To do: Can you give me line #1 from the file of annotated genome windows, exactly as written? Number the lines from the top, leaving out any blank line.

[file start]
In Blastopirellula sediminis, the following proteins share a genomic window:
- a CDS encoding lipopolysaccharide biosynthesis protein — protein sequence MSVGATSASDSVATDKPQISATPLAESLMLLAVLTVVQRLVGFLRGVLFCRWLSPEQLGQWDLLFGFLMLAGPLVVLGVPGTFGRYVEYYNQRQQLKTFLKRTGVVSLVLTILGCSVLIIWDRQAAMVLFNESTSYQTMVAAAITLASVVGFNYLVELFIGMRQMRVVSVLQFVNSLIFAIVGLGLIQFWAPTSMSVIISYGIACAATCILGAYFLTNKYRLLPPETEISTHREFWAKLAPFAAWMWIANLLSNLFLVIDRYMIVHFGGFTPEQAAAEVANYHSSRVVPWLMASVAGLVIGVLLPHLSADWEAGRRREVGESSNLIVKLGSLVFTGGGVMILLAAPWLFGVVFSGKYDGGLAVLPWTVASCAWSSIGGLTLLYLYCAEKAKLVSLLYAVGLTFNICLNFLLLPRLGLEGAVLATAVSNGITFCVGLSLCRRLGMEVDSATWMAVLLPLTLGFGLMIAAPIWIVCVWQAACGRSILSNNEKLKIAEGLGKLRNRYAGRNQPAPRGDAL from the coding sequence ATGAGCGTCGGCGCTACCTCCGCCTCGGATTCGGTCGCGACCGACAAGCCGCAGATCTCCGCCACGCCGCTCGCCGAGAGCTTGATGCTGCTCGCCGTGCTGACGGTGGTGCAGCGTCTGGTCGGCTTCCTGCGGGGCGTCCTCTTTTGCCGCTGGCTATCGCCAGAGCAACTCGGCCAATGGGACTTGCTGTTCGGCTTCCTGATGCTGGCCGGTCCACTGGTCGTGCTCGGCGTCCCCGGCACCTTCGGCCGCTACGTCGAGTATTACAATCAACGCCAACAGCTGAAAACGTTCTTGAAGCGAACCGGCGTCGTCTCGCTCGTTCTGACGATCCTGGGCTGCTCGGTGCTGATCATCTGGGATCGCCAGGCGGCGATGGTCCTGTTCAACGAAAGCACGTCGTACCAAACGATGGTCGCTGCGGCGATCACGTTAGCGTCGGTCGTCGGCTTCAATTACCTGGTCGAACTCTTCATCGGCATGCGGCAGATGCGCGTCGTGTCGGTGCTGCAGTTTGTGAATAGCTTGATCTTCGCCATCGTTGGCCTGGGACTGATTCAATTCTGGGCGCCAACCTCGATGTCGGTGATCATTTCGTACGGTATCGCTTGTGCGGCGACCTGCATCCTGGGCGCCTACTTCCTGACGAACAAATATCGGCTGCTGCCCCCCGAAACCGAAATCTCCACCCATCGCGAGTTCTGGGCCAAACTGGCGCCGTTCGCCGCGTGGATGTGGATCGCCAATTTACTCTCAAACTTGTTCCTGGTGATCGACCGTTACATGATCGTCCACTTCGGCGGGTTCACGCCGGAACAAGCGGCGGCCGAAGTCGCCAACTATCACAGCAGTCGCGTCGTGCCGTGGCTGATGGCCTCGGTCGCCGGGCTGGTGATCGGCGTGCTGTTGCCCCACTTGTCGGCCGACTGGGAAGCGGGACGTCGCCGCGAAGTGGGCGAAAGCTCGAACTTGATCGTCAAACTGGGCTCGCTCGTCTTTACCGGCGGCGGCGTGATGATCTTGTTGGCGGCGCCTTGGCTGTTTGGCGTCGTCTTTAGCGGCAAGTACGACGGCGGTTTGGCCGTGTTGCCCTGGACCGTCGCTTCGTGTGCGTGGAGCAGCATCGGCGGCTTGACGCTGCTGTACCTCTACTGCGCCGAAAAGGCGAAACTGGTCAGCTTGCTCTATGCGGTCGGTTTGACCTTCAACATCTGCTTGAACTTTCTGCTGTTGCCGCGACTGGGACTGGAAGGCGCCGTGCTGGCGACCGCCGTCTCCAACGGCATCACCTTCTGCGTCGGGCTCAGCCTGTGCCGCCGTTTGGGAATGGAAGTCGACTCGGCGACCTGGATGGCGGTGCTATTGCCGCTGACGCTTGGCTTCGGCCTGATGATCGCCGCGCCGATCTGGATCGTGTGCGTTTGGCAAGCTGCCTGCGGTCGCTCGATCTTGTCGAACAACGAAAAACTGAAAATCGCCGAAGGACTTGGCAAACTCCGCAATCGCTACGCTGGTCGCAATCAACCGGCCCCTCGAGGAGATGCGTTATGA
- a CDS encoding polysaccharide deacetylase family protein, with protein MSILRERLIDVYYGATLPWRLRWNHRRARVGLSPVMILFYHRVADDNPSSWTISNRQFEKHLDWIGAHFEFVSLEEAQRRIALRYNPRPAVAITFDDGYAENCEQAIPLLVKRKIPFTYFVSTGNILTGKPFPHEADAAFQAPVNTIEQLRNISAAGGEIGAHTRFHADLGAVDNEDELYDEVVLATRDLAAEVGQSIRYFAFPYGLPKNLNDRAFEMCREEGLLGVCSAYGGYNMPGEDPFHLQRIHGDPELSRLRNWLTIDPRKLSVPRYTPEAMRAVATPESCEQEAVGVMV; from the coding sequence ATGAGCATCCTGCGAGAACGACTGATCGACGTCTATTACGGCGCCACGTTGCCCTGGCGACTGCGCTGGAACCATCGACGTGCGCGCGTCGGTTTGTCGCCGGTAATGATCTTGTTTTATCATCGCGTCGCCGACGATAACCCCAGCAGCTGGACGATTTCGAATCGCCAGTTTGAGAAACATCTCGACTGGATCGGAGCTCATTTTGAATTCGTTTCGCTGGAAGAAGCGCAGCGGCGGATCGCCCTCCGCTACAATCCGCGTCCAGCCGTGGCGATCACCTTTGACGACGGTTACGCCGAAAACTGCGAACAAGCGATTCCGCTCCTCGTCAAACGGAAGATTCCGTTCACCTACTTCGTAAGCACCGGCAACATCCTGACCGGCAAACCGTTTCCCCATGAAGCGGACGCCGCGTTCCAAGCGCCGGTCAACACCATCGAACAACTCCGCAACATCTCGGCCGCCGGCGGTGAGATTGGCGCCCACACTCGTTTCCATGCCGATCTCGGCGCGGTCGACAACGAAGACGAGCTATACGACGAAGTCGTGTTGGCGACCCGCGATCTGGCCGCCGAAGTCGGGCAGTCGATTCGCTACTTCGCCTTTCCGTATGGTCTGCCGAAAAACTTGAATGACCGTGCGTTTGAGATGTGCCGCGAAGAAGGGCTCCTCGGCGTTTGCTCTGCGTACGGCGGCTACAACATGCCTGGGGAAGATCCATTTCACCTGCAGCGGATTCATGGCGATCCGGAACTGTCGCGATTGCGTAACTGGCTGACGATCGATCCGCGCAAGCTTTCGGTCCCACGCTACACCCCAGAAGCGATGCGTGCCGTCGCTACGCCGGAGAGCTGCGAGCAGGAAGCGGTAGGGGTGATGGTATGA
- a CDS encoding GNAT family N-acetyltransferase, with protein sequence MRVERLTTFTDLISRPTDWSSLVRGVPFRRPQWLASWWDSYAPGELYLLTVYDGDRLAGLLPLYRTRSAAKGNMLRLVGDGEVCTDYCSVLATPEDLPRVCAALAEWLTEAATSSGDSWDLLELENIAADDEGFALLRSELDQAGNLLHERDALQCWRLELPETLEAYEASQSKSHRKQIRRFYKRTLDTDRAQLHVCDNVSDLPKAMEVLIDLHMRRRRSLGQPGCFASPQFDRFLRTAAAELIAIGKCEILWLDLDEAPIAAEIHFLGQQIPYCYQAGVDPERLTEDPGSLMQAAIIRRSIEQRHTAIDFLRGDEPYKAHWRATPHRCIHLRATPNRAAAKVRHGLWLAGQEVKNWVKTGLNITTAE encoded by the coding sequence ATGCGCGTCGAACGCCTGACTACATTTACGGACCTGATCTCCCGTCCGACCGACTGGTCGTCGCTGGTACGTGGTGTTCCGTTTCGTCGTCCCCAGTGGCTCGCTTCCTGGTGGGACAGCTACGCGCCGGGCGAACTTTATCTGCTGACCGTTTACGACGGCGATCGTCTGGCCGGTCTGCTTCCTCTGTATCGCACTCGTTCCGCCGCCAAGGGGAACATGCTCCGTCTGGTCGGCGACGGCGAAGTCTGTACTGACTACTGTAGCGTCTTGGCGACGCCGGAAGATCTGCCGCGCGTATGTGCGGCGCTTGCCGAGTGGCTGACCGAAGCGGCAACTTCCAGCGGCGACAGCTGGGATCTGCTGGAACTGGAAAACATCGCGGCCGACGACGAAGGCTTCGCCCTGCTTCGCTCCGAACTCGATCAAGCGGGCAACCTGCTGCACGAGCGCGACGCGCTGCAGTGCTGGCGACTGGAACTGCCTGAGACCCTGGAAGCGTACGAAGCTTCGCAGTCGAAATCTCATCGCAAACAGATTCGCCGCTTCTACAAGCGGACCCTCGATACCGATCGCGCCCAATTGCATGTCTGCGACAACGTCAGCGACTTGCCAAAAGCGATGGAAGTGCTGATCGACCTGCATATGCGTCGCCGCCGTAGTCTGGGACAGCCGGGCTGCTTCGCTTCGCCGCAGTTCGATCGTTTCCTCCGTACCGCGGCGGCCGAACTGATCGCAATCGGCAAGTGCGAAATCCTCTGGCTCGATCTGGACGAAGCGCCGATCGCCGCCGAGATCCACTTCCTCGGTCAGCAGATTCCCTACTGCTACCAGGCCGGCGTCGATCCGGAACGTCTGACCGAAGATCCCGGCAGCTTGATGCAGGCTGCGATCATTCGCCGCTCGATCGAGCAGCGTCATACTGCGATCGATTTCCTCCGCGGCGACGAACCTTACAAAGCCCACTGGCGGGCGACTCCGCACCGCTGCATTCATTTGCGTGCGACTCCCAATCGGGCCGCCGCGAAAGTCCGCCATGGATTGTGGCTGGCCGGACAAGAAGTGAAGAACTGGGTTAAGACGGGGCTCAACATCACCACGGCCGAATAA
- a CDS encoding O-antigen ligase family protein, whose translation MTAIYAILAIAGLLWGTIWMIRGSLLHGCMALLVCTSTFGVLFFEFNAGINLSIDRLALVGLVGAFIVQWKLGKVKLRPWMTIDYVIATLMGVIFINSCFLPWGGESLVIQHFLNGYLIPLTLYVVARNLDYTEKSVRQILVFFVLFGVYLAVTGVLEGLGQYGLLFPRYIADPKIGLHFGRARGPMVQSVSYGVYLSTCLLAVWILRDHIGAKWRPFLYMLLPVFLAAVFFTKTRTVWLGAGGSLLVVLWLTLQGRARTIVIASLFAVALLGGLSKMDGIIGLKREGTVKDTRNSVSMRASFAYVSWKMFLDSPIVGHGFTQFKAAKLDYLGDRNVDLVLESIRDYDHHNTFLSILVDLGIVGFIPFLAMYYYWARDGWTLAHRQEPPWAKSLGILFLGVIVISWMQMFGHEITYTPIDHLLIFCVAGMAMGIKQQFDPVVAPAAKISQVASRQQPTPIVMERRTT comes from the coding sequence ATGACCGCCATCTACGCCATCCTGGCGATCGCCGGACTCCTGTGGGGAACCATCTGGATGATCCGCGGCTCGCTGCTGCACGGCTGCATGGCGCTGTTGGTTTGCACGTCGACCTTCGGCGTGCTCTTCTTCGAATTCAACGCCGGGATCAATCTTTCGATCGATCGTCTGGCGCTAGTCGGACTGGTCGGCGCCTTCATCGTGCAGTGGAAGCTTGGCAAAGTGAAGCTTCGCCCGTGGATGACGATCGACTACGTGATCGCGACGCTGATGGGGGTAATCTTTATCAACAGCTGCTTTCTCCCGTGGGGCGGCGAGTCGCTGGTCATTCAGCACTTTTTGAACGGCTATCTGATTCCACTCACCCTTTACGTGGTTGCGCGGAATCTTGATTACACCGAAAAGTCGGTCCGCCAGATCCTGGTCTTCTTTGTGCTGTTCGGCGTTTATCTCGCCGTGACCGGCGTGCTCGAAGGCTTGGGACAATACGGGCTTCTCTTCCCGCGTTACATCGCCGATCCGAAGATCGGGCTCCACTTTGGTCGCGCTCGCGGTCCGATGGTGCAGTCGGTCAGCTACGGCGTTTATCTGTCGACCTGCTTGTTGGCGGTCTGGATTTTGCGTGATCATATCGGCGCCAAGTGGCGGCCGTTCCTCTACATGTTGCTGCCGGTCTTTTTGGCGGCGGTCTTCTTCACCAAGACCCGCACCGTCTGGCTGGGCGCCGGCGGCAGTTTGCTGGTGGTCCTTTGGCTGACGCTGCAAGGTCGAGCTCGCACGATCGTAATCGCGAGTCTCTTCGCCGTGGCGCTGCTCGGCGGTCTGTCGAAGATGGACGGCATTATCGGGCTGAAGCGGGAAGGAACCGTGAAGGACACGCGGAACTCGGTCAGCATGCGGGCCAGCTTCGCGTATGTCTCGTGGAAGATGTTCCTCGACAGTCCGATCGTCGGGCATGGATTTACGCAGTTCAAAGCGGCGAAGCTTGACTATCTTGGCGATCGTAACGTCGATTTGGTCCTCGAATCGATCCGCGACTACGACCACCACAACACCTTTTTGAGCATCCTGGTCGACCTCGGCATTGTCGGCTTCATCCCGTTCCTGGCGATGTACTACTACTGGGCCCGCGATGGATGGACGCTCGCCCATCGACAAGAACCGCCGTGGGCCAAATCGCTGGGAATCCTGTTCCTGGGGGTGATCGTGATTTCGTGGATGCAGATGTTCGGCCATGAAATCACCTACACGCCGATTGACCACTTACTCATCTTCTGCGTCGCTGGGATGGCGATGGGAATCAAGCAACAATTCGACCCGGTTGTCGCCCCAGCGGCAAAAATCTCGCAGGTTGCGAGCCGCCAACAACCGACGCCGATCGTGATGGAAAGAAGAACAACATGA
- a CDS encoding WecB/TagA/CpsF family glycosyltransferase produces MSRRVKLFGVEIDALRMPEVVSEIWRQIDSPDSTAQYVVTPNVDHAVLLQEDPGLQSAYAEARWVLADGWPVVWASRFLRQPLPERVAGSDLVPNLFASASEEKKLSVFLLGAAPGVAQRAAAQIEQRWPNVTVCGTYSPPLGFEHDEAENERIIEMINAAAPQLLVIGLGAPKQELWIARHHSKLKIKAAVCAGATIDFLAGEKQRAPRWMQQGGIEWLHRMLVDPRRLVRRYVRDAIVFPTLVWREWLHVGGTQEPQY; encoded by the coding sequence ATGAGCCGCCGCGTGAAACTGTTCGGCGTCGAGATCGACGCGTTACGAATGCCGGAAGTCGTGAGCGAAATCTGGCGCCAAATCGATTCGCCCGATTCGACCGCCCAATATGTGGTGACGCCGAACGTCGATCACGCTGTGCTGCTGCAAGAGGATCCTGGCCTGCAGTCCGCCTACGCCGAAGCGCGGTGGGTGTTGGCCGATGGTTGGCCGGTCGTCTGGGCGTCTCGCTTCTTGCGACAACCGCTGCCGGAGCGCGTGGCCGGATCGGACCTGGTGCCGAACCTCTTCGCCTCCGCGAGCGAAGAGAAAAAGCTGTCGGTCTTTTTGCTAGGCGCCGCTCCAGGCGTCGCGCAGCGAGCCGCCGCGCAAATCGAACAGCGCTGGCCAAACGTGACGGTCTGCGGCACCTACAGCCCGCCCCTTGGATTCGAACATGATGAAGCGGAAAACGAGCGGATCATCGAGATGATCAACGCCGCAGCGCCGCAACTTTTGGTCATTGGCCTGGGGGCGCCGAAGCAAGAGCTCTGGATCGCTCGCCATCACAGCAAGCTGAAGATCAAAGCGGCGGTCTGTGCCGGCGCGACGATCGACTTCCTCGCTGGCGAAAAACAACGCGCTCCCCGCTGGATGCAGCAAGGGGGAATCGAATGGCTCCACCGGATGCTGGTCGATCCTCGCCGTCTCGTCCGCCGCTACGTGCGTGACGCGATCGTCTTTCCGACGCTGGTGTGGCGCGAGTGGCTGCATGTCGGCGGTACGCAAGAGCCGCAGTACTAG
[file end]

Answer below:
In Blastopirellula sediminis, the following proteins share a genomic window: